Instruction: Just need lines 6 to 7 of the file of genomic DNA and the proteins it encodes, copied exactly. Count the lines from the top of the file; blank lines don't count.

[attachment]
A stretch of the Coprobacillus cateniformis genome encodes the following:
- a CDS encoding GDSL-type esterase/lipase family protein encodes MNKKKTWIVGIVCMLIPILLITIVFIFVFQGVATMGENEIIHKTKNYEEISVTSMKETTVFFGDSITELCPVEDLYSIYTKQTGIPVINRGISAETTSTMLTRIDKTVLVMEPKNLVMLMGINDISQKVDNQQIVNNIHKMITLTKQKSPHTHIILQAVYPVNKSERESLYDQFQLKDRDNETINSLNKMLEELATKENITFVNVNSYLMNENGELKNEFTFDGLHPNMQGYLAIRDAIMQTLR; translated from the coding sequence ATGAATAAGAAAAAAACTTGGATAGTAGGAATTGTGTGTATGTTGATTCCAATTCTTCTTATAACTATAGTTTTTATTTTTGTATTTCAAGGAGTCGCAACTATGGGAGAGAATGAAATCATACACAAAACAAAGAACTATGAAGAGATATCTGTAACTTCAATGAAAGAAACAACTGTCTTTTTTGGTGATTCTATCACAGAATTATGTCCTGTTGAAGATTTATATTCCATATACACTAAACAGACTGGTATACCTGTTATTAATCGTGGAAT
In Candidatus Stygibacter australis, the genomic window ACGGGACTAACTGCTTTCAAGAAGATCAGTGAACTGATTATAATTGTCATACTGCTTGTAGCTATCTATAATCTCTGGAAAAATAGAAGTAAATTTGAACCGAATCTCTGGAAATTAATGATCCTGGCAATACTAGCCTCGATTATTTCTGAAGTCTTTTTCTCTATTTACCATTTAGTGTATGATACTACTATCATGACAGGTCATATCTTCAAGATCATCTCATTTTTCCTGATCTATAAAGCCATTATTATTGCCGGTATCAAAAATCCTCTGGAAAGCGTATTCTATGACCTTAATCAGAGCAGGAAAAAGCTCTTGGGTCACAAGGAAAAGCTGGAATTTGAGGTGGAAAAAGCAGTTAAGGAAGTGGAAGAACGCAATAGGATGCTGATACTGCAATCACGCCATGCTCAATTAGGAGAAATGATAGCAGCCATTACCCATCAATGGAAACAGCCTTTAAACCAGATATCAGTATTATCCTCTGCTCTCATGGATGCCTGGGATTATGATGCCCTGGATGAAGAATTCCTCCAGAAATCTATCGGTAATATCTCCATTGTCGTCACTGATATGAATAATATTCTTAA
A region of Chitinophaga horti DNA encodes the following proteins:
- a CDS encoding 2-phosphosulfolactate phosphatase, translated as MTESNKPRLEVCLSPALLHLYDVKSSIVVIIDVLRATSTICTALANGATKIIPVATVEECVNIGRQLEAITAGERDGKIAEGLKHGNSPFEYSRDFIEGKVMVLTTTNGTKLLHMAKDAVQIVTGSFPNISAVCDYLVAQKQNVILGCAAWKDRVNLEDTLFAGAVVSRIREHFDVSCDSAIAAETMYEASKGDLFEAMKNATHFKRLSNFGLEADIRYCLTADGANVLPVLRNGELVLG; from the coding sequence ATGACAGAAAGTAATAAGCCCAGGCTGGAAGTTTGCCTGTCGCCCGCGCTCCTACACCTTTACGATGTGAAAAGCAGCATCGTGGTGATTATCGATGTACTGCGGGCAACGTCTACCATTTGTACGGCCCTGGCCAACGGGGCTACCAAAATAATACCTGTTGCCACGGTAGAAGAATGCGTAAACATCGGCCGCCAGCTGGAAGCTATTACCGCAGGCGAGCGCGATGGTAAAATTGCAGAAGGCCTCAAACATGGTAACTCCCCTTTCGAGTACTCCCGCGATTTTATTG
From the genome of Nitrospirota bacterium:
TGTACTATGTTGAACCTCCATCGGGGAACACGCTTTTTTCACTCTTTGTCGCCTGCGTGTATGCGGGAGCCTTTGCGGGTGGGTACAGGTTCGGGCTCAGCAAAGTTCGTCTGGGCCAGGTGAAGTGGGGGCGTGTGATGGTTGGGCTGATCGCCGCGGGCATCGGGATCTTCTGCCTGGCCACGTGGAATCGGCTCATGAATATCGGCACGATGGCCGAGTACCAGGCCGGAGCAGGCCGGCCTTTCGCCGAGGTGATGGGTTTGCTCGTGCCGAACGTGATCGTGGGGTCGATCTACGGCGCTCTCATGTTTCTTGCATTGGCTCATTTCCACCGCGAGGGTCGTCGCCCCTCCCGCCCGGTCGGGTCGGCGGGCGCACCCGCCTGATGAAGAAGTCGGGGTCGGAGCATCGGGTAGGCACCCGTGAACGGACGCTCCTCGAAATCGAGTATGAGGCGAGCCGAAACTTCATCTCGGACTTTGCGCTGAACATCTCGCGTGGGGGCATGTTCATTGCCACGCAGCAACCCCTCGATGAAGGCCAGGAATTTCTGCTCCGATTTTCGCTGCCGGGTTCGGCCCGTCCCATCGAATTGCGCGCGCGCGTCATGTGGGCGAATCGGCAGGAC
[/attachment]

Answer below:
From the genome of Nitrospirota bacterium:
TGTACTATGTTGAACCTCCATCGGGGAACACGCTTTTTTCACTCTTTGTCGCCTGCGTGTATGCGGGAGCCTTTGCGGGTGGGTACAGGTTCGGGCTCAGCAAAGTTCGTCTGGGCCAGGTGAAGTGGGGGCGTGTGATGGTTGGGCTGATCGCCGCGGGCATCGGGATCTTCTGCCTGGCCACGTGGAATCGGCTCATGAATATCGGCACGATGGCCGAGTACCAGGCCGGAGCAGGCCGGCCTTTCGCCGAGGTGATGGGTTTGCTCGTGCCGAACGTGATCGTGGGGTCGATCTACGGCGCTCTCATGTTTCTTGCATTGGCTCATTTCCACCGCGAGGGTCGTCGCCCCTCCCGCCCGGTCGGGTCGGCGGGCGCACCCGCCTGATGAAGAAGTCGGGGTCGGAGCATCGGGTAGGCACCCGTGAACGGACGCTCCTCGAAATCGAGTATGAGGCGAGCCGAAACTTCATCTCGGACTTTGCGCTGAACATCTCGCGTGGGGGCATGTTCATTGCCACGCAGCAACCCCTCGATGAAGGCCAGGAATTTCTGCTCCGATTTTCGCTGCCGGGTTCGGCCCGTCCCATCGAATTGCGCGCGCGCGTCATGTGGGCGAATCGGCAGGAC